DermaTrax smart dressing makes wound care less intrusive and more efficient

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The smart dressing is designed to monitor wounds so doctors don't have to make repeated visual inspections (it's seen here with Fleming Medical CEO Mark Fleming and the Tyndall National Institute's Dr. Paul Galvin)(Credit: Tyndall National institute/Fleming Medical/Holst Center)

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Researchers have developed a new "smart dressing" that's able to monitor patient wounds while in place, lowering the need for regular visual inspections. According to the device's creators, it's not only more convenient than standard dressings, but could also reduce costs associated with wound healing.

Technology has a huge impact on health care, facilitating countless improvement to our understanding of ailments, while giving us new way to treat them. Recently, we've seen some impressive developments, such as the Fraunhofer Institute's efforts to create a device that can act as a doctor's third arm, and even a robot that can cut around corners in patients' heads.

The trusty wound dressing might be evolving at a slightly slower rate, but we've seen some impressive ideas over the years, including a dressing designed to change color when an infection is present, and even a glowing, paint-on bandage that gives doctors an idea of how well skin is healing.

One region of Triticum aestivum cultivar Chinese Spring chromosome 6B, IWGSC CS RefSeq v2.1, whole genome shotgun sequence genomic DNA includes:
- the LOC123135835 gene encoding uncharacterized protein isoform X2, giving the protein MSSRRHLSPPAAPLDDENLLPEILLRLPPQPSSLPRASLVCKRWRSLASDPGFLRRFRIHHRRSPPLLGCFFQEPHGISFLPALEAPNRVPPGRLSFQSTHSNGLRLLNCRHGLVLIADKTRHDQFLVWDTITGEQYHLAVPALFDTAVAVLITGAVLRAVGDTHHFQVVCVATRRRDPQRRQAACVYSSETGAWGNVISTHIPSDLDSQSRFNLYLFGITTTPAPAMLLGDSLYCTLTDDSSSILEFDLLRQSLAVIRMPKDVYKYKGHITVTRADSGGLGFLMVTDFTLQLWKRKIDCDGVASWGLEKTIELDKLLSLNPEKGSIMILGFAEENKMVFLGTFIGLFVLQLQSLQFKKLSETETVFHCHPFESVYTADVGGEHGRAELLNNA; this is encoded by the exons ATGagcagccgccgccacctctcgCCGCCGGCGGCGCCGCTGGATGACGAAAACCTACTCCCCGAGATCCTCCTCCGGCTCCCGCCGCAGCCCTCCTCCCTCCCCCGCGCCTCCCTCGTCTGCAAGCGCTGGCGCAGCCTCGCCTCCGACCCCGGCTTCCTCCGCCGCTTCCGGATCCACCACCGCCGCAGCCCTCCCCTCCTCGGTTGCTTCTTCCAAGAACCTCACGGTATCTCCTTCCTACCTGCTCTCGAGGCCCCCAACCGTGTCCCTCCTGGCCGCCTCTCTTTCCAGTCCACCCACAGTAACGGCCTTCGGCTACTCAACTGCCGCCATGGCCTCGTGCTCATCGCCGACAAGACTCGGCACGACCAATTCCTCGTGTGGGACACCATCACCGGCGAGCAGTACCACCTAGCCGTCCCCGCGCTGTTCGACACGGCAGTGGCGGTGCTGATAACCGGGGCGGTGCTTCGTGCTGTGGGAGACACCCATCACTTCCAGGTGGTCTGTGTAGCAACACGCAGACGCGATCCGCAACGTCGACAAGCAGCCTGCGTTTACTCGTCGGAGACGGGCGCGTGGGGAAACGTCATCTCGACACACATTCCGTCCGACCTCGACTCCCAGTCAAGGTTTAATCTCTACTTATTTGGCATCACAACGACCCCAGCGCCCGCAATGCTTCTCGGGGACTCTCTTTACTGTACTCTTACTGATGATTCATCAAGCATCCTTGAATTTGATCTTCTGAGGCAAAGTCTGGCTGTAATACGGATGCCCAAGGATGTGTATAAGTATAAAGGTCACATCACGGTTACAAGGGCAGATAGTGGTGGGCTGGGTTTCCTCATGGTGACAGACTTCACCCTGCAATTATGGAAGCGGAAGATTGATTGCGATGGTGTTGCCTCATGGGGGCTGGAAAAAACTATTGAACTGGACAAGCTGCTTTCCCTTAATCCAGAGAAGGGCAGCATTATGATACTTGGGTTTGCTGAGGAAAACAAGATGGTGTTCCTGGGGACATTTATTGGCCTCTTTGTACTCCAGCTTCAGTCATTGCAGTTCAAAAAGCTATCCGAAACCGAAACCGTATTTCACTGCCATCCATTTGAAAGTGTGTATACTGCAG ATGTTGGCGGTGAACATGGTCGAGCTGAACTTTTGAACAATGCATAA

Now a collaborative team of researchers from three different institutions – Ireland's Tyndall National institute, Fleming Medical and the Holst Center in the Netherlands – have developed a smart dressing that could provide a big step forward in the treatment of wounds.

The idea behind the new tech, known as DermaTrax, is to make wound care more comfortable for the patient and easier for doctors. It achieves both of these goals by eliminating the need to repeatedly remove the dressing in order to conduct visual inspections.

The product contains temperature, moisture and pH sensors, working to automatically monitor the condition of the wound, as well as the state of the dressing itself. Information is relayed wirelessly back to the nurses' station, allowing for remote monitoring and immediate alerting and response if anything goes wrong, such as an infection being detected. The sensor module itself is flexible and thin, adding no more bulk than a typical dressing.

According to the research team, some 200,000 patients are treated for chronic wounds every year in the UK alone, costing an estimated £4 billion (US$6 billion) annually. Not only could DermaTrax make wound care less intrusive, but it should also significantly reduce the amount of time that doctors have to dedicate to clinical inspections.

"This hi-tech dressing will generate significant savings in healthcare costs, due to reduced clinical inspection time and shorter hospital stays as a result of faster wound healing," said Fleming Medical CEO, Mark Fleming.


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